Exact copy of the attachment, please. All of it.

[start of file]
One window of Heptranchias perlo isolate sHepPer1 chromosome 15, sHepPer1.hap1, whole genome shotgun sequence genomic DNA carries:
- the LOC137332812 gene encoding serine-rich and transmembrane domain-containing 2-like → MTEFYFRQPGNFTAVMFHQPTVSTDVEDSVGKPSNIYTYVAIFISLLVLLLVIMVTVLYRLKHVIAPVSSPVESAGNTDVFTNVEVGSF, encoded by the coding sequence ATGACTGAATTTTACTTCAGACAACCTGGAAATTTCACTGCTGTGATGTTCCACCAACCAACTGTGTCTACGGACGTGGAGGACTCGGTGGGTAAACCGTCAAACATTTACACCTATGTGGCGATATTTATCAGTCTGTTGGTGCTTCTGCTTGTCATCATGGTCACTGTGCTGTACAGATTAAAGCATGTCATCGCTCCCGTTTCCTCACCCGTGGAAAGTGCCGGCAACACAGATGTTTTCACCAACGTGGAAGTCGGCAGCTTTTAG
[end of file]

One window of Heptranchias perlo isolate sHepPer1 chromosome 15, sHepPer1.hap1, whole genome shotgun sequence genomic DNA carries:
- the LOC137332812 gene encoding serine-rich and transmembrane domain-containing 2-like → MTEFYFRQPGNFTAVMFHQPTVSTDVEDSVGKPSNIYTYVAIFISLLVLLLVIMVTVLYRLKHVIAPVSSPVESAGNTDVFTNVEVGSF, encoded by the coding sequence ATGACTGAATTTTACTTCAGACAACCTGGAAATTTCACTGCTGTGATGTTCCACCAACCAACTGTGTCTACGGACGTGGAGGACTCGGTGGGTAAACCGTCAAACATTTACACCTATGTGGCGATATTTATCAGTCTGTTGGTGCTTCTGCTTGTCATCATGGTCACTGTGCTGTACAGATTAAAGCATGTCATCGCTCCCGTTTCCTCACCCGTGGAAAGTGCCGGCAACACAGATGTTTTCACCAACGTGGAAGTCGGCAGCTTTTAG